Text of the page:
Home covid COVID-19 Cancels MUM’s Biggest Fundraiser, Threatens to Impact Programs and Services

COVID-19 Cancels MUM’s Biggest Fundraiser, Threatens to Impact Programs and Services

“It’s just one of those things where we’re going to have to figure out how to get through this together as a community and that includes the entire non-profit community," says MUM Executive Director Linda Ketcham

(L-r) Wisconsin Department of Corrections Secretary Kevin Carr, MUM Executive Director Linda Ketcham and Judge Paul Higginbotham at last year's Partners in Change Luncheon

For 47 years, Madison-area Urban Ministry (MUM) has fought for fair and affordable housing, homelessness, economic justice, poverty, racism, quality education, health care reform, and criminal justice system reform. Every spring at MUM’s Partners for Change Luncheon, they highlight different programs that are run by MUM out of their offices on Madison’s south side and the impact they are making on the community.

Partners in Change also raises a ton of money to keep important MUM programs going. The annual event raised $80,000 for MUM last year and MUM Executive Director Linda Ketcham was hoping to raise $100,000 this year. However, the impact of Coronavirus, COVID-19, has led MUM to make the difficult decision to cancel the event that was scheduled to take place on April 30 at the Madison Concourse Hotel.

“Looking at the trajectory of how COVID-19 has spread and how the number of cases exponentially grows over a period of time … the whole goal is to slow the spread so we don’t overwhelm our health care system,” Ketcham tells Madison365. “Our program participants are some of the most vulnerable just because of underlying systemic racism in terms of health care access, underlying health issues because of years of incarceration or elderly people coming out of prison.

“Just in consideration of our own staff, as well, and our donors … it just makes the most sense that we cancel,” she adds. “It just seemed to us the most responsible thing to do for the overall health of our community.”

Madison-area Urban Ministry Executive Director Linda Ketcham speaks at last year’s Partners in Change Luncheon.

COVID-19 has created many unprecedented circumstances throughout the United States and world. Here at home, Coronavirus has had a serious effect on Madison’s non-profits and in many cases is hurting the most vulnerable members of the community whom they support. The “Partners for Change” luncheon is MUM’s largest fundraising event of the entire year.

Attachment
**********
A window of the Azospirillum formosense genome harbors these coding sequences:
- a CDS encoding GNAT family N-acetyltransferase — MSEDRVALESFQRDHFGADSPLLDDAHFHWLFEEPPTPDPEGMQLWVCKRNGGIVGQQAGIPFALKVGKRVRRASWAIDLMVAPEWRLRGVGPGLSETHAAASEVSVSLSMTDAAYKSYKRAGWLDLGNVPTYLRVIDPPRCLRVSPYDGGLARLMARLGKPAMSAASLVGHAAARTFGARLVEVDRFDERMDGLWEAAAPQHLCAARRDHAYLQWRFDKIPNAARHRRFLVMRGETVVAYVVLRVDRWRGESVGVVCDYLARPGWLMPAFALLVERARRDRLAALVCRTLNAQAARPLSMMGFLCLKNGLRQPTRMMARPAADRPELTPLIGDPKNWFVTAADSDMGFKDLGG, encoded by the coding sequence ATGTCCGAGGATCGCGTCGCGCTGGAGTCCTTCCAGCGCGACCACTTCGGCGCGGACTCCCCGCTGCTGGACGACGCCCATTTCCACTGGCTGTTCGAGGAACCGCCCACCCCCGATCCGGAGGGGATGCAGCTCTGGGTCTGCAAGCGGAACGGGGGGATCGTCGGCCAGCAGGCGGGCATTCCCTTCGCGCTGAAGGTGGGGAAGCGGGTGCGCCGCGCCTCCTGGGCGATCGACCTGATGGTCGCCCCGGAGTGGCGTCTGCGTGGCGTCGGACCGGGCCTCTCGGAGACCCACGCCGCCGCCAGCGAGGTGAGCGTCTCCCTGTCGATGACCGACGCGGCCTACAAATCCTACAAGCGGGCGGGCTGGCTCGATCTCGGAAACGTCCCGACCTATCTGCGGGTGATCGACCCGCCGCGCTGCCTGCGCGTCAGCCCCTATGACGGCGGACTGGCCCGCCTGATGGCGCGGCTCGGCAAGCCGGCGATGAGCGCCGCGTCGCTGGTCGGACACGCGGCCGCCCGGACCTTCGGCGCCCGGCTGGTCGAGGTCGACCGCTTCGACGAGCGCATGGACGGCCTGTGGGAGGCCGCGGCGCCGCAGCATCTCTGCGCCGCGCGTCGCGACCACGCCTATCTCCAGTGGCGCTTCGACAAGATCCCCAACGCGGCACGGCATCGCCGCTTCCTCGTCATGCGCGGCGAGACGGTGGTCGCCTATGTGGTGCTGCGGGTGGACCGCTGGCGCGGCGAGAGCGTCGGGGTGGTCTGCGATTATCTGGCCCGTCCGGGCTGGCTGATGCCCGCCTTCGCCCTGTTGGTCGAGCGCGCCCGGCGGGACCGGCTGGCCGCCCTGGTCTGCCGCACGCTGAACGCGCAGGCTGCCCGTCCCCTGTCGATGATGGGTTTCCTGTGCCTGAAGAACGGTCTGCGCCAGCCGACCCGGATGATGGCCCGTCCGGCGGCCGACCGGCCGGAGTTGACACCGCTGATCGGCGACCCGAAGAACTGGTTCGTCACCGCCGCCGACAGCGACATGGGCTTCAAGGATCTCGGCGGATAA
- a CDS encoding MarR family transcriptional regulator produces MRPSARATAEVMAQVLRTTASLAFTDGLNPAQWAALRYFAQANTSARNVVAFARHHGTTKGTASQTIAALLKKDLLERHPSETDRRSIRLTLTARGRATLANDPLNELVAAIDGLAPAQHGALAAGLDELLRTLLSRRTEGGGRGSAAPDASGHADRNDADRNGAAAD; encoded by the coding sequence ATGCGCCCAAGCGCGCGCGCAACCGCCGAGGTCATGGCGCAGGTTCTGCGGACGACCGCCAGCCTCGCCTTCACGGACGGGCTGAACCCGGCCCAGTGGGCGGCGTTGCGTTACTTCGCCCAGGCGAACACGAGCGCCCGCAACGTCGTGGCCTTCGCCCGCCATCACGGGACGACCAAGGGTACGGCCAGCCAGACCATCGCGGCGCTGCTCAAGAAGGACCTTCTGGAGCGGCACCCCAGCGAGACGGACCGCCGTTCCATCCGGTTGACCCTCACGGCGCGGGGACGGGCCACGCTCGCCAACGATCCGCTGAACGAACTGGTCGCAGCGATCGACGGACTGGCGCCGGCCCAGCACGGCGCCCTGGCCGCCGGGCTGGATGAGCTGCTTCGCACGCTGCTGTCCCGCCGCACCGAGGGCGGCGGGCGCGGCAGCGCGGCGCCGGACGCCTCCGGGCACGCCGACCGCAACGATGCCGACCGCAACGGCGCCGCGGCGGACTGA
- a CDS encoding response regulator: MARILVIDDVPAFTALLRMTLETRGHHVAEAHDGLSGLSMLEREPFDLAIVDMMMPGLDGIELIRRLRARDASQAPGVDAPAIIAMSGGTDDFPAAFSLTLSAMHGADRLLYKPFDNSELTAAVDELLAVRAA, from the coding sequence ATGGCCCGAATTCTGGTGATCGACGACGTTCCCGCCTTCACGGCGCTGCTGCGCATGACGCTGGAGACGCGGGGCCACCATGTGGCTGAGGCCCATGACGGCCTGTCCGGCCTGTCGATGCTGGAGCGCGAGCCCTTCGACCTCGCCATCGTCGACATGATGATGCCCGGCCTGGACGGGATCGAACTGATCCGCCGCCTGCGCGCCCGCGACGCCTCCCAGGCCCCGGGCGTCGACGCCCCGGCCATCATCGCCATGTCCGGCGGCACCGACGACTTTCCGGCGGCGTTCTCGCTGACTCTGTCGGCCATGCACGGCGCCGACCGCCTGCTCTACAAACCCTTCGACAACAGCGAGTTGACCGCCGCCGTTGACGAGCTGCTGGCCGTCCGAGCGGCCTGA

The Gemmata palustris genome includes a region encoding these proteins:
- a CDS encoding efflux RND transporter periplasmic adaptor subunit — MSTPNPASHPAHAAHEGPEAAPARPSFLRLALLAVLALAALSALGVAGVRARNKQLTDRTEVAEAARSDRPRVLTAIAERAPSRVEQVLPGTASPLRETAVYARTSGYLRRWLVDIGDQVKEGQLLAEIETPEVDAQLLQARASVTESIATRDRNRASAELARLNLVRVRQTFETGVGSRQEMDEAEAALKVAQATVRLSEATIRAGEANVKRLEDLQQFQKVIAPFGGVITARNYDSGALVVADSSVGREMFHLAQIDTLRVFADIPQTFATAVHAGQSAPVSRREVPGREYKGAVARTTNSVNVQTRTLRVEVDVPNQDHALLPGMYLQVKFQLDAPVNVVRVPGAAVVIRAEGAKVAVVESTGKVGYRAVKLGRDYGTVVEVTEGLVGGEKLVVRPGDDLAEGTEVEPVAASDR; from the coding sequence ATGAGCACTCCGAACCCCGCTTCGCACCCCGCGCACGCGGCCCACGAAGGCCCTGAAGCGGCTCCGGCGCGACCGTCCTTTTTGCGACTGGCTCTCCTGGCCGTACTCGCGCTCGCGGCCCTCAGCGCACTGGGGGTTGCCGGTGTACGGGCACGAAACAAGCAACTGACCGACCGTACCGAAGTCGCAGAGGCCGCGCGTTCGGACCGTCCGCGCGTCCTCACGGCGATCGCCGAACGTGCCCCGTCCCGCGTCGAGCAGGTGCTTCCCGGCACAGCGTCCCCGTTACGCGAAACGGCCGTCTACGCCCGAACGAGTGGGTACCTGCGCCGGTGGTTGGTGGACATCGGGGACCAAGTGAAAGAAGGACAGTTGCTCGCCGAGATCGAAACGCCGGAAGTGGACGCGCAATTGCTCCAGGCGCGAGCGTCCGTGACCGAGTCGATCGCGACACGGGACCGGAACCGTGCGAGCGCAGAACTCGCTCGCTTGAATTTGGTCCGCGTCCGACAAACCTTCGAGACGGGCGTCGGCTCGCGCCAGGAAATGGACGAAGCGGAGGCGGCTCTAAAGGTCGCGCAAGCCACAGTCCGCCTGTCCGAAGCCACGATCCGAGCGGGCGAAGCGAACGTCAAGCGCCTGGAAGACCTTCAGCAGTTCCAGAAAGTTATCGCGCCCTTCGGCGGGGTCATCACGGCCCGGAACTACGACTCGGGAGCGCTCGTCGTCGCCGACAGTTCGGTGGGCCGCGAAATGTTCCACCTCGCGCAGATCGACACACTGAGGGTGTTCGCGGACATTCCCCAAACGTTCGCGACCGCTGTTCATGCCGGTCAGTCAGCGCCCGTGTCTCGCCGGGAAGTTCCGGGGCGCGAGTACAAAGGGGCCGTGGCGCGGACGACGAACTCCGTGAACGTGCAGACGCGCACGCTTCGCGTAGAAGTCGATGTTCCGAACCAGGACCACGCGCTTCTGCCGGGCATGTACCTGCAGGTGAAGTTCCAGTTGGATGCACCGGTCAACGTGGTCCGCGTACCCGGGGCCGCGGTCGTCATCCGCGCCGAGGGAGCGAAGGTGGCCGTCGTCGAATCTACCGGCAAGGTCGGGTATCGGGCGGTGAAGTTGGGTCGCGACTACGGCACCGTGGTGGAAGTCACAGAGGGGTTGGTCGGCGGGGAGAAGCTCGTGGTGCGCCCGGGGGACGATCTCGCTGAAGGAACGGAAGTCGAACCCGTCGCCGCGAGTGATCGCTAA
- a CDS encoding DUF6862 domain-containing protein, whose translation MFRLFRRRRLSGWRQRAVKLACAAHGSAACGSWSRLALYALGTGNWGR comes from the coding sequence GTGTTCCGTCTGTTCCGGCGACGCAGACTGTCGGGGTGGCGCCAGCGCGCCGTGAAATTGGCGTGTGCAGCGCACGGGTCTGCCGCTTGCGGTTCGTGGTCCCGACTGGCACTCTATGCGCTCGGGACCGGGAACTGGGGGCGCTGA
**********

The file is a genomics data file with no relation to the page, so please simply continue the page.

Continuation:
“It was a difficult decision to make; we had a great speaker lined up from Minnesota. We may try to bring him to Madison for the keynote address at our annual meeting,” Ketcham says. “It’s a hard decision to make, but our neighbors are more important than money. We weathered the recession and we will figure out how to weather this.”

Fortunately for MUM, the Concourse discounted their $4,000 cancellation fee as a donation for the Partners for Change luncheon that they thought they would lose entirely. MUM had their newsletter all ready to go to print, too, highlighting the upcoming Partners in Change Luncheon. “We were able to snag it and pull that back at the last second,” Ketcham says.

Beyond the money lost, Madison-area Urban Ministry has concerns about its many programs – such as Journey Home, Mentoring Connections, Just Bakery and Healing House – that support those returning to the community after periods of incarceration, children with an incarcerated parent, individuals facing high barriers to employment, and homeless families in need of recuperative care.

“That is going to be the challenge. We need to keep the doors open so our services are still available. Some of our staff can work remotely, but this will affect us. We canceled our Sunday morning church sales for Just Bakery, for example. That’s another financial loss there,” Ketcham says. “It’s just one of those things where we’re going to have to figure out how to get through this together as a community and that includes the entire non-profit community.

“Those of us who provide direct services, we’re all going to be struggling,” she adds.

MUM’s Just Bakery

MUM has disaster plans in place for when a building burns down or a tornado comes through forcing employees to work at a different site. “A pandemic is a little different in terms of how you handle contact with participants,” Ketcham says. “Some of the pieces are the same, but we’ve had to kind of augment and supplement and work with staff to make sure they are calm and that we are getting information out to participants.”

Ketcham estimates that she spent over 25 hours last week addressing Coronavirus and figuring out how they can do things differently.

“And for non-profits, or any other business, you still have all that other work [to do],” she says.

In lieu of the canceled April 30 event, MUM will be planning a “virtual event” at another time to help donors learn of the work they do and the difference MUM makes in the community. For those who want to help make up some of the difference for the lost revenue from the Partners in Change cancellation, they can do so here.

“We just have to get creative. I know our fundraising committee and our development director [Kathy Eckenrod] are working on a virtual event,” Ketcham says. “Our Partners for Change are still with us, we’re just not having lunch together this year.”

MUM would love to have been able to reschedule Partners for Change but that’s a very hard thing to do.

“You try to bump something to another part of the year and you run into agencies that have their signature events and we don’t want to set up a situation where we are competing with a non-profit and their event,” Ketcham says.

“But we will be back next year,” she adds. “We are determined here at MUM.”